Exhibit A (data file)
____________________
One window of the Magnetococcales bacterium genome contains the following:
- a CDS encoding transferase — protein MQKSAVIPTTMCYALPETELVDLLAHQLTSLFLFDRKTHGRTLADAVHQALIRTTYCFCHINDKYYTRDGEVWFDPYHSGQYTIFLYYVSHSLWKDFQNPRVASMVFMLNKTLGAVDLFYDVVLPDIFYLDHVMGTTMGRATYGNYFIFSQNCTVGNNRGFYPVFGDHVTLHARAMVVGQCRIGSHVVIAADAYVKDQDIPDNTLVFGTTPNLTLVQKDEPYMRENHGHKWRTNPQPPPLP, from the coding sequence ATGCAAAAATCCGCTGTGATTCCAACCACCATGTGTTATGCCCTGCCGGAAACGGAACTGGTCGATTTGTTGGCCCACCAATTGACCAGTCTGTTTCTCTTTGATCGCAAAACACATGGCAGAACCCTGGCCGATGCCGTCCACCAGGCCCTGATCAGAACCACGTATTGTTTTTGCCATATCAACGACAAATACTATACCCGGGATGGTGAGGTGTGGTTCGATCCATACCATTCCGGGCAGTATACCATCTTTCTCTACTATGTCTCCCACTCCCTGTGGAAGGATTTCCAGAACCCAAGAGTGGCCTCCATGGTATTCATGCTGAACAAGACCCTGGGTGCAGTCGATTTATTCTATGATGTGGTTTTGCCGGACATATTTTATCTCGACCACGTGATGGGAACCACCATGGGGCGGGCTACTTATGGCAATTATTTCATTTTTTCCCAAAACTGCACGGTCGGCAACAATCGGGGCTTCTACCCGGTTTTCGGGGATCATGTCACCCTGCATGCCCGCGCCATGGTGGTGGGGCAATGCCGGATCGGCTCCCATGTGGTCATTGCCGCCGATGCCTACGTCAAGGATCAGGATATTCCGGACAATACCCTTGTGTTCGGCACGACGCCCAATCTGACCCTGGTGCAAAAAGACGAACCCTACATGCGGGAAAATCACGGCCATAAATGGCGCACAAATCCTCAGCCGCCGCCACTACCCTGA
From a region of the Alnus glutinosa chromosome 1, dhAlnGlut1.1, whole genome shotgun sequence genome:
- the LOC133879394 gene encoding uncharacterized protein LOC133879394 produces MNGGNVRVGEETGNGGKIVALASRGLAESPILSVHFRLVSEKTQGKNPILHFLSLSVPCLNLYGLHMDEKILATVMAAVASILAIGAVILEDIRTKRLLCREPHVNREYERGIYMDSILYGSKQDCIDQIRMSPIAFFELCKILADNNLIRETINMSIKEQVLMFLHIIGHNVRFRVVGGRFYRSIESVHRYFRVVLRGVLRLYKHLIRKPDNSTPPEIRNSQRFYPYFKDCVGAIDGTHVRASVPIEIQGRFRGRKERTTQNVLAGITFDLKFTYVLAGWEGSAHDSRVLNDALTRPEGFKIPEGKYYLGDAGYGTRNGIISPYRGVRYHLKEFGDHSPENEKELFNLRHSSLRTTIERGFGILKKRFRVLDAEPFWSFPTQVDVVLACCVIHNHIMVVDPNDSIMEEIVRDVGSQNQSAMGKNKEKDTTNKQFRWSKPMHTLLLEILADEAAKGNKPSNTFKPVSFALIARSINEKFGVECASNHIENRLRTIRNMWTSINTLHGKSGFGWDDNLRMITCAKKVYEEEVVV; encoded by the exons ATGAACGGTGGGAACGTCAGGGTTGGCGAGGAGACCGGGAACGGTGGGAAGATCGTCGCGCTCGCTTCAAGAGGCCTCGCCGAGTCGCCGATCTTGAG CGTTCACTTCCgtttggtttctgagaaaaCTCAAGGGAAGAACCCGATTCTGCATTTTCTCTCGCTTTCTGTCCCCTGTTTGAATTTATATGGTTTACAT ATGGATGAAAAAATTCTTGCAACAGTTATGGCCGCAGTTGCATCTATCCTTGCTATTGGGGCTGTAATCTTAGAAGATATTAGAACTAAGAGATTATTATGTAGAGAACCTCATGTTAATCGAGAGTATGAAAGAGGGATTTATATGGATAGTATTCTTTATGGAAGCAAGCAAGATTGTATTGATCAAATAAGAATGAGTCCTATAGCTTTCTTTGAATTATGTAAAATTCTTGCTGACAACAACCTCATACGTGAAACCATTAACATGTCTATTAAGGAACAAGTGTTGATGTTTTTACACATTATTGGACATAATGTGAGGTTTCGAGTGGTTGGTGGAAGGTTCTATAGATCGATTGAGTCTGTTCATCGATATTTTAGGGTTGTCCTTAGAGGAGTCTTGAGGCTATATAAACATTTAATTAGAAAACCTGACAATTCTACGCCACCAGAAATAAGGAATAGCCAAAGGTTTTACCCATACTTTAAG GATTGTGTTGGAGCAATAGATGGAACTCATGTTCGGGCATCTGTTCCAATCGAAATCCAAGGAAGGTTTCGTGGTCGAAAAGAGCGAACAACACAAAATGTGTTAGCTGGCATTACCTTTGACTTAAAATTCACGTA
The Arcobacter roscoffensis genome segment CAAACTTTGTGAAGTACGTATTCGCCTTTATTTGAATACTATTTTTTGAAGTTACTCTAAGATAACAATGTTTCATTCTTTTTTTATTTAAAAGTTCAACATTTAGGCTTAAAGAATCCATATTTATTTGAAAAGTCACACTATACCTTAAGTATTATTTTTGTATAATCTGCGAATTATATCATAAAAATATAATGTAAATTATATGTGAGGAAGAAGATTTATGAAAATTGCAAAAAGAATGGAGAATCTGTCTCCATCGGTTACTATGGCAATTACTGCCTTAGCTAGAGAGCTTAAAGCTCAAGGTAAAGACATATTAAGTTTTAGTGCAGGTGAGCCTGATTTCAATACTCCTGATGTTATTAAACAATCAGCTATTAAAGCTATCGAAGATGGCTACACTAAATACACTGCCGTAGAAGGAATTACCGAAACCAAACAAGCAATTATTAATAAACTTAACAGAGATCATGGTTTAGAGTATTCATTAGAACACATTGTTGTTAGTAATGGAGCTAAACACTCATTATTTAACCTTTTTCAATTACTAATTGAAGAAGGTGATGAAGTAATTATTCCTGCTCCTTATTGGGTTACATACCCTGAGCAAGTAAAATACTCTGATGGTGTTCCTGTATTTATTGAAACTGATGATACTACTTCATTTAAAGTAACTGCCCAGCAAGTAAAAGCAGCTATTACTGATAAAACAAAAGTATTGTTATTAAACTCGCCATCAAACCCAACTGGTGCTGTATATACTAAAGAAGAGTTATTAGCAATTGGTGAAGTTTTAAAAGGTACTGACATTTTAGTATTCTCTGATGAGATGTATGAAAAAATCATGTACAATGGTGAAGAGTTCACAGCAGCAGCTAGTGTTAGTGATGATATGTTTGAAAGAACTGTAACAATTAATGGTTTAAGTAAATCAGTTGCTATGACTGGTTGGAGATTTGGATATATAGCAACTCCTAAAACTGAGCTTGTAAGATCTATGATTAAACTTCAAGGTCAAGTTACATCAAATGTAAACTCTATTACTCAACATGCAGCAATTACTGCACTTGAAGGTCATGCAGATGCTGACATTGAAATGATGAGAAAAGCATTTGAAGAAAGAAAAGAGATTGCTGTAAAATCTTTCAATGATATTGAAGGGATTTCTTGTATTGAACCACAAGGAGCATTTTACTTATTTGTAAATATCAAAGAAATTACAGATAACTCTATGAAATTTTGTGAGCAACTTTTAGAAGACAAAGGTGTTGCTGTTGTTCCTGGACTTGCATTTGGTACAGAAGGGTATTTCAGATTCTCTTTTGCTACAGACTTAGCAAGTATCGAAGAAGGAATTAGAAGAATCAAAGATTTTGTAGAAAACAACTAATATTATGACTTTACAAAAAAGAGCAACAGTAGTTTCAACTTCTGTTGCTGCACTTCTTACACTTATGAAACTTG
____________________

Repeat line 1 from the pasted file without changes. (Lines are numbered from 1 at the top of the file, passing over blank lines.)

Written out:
One window of the Magnetococcales bacterium genome contains the following: